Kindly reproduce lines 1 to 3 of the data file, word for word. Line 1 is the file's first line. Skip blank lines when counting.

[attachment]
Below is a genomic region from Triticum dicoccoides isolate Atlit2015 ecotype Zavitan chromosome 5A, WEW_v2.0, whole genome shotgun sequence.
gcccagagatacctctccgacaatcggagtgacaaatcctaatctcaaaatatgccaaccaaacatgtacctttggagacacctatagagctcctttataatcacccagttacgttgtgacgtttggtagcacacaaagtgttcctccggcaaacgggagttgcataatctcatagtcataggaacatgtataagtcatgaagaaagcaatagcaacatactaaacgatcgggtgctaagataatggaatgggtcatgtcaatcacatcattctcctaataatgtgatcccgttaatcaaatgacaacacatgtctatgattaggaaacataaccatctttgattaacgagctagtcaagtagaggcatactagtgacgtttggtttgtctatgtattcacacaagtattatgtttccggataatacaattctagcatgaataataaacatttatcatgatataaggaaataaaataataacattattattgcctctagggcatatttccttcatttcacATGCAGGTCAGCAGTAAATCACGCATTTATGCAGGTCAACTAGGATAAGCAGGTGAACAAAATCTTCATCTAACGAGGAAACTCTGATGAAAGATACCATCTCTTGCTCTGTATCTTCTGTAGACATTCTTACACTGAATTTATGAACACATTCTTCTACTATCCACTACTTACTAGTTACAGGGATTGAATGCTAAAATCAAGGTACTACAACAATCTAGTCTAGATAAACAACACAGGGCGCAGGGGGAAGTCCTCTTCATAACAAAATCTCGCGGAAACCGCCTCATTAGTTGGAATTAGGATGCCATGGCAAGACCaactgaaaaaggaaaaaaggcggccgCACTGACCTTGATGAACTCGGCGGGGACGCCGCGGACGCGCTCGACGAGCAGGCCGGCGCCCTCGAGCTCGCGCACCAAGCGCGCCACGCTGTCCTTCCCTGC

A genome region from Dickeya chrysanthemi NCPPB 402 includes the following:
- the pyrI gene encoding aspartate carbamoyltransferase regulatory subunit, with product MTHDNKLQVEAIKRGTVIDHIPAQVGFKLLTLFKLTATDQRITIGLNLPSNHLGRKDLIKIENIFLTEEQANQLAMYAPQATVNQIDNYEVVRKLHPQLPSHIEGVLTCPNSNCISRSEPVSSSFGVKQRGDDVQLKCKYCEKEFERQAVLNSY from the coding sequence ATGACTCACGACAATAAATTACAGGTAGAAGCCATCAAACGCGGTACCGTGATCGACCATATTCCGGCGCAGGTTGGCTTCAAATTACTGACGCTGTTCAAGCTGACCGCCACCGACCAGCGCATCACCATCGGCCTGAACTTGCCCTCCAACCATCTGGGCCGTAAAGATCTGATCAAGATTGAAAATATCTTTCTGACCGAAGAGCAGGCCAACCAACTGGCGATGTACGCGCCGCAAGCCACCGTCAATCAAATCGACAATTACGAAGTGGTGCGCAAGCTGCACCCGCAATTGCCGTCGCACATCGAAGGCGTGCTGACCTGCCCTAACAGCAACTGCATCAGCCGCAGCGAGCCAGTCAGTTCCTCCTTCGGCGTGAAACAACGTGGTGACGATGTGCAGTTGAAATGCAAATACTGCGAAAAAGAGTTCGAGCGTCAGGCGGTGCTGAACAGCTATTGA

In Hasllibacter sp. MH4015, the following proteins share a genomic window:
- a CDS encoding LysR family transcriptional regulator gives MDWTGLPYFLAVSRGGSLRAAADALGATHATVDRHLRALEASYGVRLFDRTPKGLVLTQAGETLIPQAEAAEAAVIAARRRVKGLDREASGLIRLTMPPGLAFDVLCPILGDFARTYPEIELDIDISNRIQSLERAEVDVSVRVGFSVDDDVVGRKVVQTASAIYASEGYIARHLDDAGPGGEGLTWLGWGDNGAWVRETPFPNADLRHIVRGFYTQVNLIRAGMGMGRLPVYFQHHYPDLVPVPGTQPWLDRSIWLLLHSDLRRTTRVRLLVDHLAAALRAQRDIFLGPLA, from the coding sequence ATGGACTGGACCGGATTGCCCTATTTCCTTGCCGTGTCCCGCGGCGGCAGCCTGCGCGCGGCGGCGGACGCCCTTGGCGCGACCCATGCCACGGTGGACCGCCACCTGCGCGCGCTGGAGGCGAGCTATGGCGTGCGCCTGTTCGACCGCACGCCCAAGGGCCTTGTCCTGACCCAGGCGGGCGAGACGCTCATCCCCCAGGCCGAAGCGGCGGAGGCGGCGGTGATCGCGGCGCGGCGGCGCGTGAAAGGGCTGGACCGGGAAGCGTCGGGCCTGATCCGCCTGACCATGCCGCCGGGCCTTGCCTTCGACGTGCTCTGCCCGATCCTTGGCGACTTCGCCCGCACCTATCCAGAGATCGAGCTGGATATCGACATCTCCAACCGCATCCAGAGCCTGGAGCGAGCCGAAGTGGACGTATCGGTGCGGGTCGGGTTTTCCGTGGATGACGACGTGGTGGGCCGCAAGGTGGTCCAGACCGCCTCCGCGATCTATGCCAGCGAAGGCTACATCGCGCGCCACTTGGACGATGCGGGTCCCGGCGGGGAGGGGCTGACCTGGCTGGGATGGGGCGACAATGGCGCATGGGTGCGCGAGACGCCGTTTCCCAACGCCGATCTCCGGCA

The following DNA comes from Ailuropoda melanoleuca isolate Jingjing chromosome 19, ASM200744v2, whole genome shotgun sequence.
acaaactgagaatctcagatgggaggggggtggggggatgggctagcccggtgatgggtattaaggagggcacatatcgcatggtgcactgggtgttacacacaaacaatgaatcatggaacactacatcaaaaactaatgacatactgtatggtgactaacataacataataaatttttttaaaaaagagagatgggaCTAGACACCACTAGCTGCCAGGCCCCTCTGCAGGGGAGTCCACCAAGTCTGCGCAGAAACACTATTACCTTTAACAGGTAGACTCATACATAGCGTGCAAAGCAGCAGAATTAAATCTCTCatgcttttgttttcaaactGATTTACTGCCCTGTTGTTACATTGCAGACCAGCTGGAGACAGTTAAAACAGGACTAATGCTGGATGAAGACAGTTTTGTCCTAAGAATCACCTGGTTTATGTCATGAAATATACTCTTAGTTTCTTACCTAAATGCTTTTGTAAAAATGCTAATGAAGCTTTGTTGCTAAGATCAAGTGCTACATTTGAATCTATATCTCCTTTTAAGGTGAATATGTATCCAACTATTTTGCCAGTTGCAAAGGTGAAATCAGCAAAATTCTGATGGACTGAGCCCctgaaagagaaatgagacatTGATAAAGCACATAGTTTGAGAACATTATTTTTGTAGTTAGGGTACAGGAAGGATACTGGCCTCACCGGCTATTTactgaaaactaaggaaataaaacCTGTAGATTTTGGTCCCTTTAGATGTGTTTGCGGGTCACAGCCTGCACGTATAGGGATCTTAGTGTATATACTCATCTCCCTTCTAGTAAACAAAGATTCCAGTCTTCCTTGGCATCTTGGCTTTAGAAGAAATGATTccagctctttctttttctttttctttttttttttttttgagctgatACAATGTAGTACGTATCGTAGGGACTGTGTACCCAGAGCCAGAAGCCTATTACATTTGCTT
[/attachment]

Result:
Below is a genomic region from Triticum dicoccoides isolate Atlit2015 ecotype Zavitan chromosome 5A, WEW_v2.0, whole genome shotgun sequence.
gcccagagatacctctccgacaatcggagtgacaaatcctaatctcaaaatatgccaaccaaacatgtacctttggagacacctatagagctcctttataatcacccagttacgttgtgacgtttggtagcacacaaagtgttcctccggcaaacgggagttgcataatctcatagtcataggaacatgtataagtcatgaagaaagcaatagcaacatactaaacgatcgggtgctaagataatggaatgggtcatgtcaatcacatcattctcctaataatgtgatcccgttaatcaaatgacaacacatgtctatgattaggaaacataaccatctttgattaacgagctagtcaagtagaggcatactagtgacgtttggtttgtctatgtattcacacaagtattatgtttccggataatacaattctagcatgaataataaacatttatcatgatataaggaaataaaataataacattattattgcctctagggcatatttccttcatttcacATGCAGGTCAGCAGTAAATCACGCATTTATGCAGGTCAACTAGGATAAGCAGGTGAACAAAATCTTCATCTAACGAGGAAACTCTGATGAAAGATACCATCTCTTGCTCTGTATCTTCTGTAGACATTCTTACACTGAATTTATGAACACATTCTTCTACTATCCACTACTTACTAGTTACAGGGATTGAATGCTAAAATCAAGGTACTACAACAATCTAGTCTAGATAAACAACACAGGGCGCAGGGGGAAGTCCTCTTCATAACAAAATCTCGCGGAAACCGCCTCATTAGTTGGAATTAGGATGCCATGGCAAGACCaactgaaaaaggaaaaaaggcggccgCACTGACCTTGATGAACTCGGCGGGGACGCCGCGGACGCGCTCGACGAGCAGGCCGGCGCCCTCGAGCTCGCGCACCAAGCGCGCCACGCTGTCCTTCCCTGC

A genome region from Dickeya chrysanthemi NCPPB 402 includes the following: